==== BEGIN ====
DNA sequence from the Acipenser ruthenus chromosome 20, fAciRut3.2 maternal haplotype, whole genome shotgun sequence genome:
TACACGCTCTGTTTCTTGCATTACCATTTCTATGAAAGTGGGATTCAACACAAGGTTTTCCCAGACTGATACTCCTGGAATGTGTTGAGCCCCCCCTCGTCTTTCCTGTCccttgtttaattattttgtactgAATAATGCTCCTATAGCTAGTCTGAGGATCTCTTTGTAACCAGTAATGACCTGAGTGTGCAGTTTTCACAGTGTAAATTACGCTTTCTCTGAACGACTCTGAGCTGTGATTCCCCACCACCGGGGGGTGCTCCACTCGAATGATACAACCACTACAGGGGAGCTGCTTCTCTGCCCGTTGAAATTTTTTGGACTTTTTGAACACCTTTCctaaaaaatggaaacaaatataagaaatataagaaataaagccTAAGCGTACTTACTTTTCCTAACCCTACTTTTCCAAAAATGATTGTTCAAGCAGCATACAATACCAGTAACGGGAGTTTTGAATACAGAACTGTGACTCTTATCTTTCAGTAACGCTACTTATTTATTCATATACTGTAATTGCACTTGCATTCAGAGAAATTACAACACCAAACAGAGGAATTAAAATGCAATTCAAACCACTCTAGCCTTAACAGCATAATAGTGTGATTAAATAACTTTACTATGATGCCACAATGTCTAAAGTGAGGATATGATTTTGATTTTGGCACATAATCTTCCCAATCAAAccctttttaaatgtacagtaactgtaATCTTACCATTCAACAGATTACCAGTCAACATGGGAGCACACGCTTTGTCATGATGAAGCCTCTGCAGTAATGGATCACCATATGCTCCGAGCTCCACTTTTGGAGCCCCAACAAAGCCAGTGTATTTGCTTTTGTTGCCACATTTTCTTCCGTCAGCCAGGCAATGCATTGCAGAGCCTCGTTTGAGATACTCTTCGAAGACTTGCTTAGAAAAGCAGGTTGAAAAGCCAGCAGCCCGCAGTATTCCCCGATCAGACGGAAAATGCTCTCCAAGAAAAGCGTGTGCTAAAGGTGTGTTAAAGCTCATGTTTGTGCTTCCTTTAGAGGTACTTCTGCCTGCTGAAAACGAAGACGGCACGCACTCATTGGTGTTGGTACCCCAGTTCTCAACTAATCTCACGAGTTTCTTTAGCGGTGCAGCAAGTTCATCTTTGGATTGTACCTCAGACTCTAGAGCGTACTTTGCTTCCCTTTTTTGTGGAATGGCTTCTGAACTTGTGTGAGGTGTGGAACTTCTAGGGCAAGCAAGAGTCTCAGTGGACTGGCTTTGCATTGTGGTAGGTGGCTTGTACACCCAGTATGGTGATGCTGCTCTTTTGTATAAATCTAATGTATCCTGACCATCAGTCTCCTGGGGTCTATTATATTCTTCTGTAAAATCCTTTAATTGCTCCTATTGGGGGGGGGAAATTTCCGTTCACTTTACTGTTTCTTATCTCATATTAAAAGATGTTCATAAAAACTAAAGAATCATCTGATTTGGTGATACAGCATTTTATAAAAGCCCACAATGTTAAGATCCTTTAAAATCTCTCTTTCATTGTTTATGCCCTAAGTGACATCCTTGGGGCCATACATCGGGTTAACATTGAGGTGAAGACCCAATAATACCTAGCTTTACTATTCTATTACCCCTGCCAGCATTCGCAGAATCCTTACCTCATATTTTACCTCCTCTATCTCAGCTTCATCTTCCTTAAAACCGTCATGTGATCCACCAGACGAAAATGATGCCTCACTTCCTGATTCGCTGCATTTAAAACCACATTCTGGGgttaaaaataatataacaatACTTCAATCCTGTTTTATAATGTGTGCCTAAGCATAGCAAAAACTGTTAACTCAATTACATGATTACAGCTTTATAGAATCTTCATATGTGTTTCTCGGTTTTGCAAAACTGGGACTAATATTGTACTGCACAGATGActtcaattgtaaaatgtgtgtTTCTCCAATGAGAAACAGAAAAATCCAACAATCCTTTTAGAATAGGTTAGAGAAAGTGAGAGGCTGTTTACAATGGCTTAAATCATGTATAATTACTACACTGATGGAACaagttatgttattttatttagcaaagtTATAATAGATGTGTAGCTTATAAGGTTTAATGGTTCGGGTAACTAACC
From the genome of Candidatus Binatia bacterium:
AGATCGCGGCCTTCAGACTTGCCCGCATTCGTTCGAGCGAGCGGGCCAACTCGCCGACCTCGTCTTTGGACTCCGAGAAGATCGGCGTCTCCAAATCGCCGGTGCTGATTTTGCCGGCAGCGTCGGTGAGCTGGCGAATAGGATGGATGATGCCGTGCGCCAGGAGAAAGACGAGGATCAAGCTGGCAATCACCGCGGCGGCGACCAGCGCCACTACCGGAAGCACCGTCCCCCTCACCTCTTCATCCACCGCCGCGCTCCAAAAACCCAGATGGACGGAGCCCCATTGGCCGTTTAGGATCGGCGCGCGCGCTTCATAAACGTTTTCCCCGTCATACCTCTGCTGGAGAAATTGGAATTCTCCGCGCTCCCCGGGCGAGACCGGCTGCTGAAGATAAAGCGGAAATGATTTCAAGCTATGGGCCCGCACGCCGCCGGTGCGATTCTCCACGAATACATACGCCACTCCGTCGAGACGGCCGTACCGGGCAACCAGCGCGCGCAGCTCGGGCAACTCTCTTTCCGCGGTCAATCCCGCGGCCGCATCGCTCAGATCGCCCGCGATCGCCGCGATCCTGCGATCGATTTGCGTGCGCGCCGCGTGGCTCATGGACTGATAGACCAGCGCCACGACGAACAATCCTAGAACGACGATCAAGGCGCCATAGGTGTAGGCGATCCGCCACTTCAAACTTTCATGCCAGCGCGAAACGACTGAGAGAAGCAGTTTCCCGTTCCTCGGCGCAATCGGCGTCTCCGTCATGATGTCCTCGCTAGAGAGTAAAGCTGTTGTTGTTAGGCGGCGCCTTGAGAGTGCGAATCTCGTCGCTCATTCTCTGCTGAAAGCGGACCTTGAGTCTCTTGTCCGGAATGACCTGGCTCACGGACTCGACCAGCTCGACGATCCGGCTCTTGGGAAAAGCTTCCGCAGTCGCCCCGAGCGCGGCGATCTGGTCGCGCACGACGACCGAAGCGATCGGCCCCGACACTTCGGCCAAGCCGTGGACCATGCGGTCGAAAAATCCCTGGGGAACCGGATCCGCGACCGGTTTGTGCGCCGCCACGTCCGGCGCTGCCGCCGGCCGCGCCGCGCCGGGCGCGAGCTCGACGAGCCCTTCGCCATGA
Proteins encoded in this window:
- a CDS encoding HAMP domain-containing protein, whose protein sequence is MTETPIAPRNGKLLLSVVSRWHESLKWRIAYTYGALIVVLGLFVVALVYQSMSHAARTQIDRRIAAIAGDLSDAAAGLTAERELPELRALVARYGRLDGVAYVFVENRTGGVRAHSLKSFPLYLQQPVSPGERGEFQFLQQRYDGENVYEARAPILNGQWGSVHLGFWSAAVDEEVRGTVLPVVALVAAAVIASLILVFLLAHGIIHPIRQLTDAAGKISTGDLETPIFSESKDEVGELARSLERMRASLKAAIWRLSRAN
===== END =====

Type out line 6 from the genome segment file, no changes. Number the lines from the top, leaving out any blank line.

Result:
- a CDS encoding HAMP domain-containing protein, whose protein sequence is MTETPIAPRNGKLLLSVVSRWHESLKWRIAYTYGALIVVLGLFVVALVYQSMSHAARTQIDRRIAAIAGDLSDAAAGLTAERELPELRALVARYGRLDGVAYVFVENRTGGVRAHSLKSFPLYLQQPVSPGERGEFQFLQQRYDGENVYEARAPILNGQWGSVHLGFWSAAVDEEVRGTVLPVVALVAAAVIASLILVFLLAHGIIHPIRQLTDAAGKISTGDLETPIFSESKDEVGELARSLERMRASLKAAIWRLSRAN